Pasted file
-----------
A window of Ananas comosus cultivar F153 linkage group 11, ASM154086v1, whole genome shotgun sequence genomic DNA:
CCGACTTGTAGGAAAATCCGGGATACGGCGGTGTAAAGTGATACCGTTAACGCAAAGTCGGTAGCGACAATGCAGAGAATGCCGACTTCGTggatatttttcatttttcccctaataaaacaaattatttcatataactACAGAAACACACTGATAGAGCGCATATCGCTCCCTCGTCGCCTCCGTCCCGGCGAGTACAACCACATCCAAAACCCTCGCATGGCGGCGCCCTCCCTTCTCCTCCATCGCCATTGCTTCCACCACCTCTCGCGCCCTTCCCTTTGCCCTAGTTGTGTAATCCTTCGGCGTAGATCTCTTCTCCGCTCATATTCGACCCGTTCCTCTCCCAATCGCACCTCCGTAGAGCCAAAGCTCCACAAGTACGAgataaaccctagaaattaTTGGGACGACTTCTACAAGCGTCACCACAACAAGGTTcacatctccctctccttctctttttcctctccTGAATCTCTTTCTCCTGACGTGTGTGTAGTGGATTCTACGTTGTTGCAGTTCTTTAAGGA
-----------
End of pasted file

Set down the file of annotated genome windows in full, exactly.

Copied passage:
A window of Ananas comosus cultivar F153 linkage group 11, ASM154086v1, whole genome shotgun sequence genomic DNA:
CCGACTTGTAGGAAAATCCGGGATACGGCGGTGTAAAGTGATACCGTTAACGCAAAGTCGGTAGCGACAATGCAGAGAATGCCGACTTCGTggatatttttcatttttcccctaataaaacaaattatttcatataactACAGAAACACACTGATAGAGCGCATATCGCTCCCTCGTCGCCTCCGTCCCGGCGAGTACAACCACATCCAAAACCCTCGCATGGCGGCGCCCTCCCTTCTCCTCCATCGCCATTGCTTCCACCACCTCTCGCGCCCTTCCCTTTGCCCTAGTTGTGTAATCCTTCGGCGTAGATCTCTTCTCCGCTCATATTCGACCCGTTCCTCTCCCAATCGCACCTCCGTAGAGCCAAAGCTCCACAAGTACGAgataaaccctagaaattaTTGGGACGACTTCTACAAGCGTCACCACAACAAGGTTcacatctccctctccttctctttttcctctccTGAATCTCTTTCTCCTGACGTGTGTGTAGTGGATTCTACGTTGTTGCAGTTCTTTAAGGA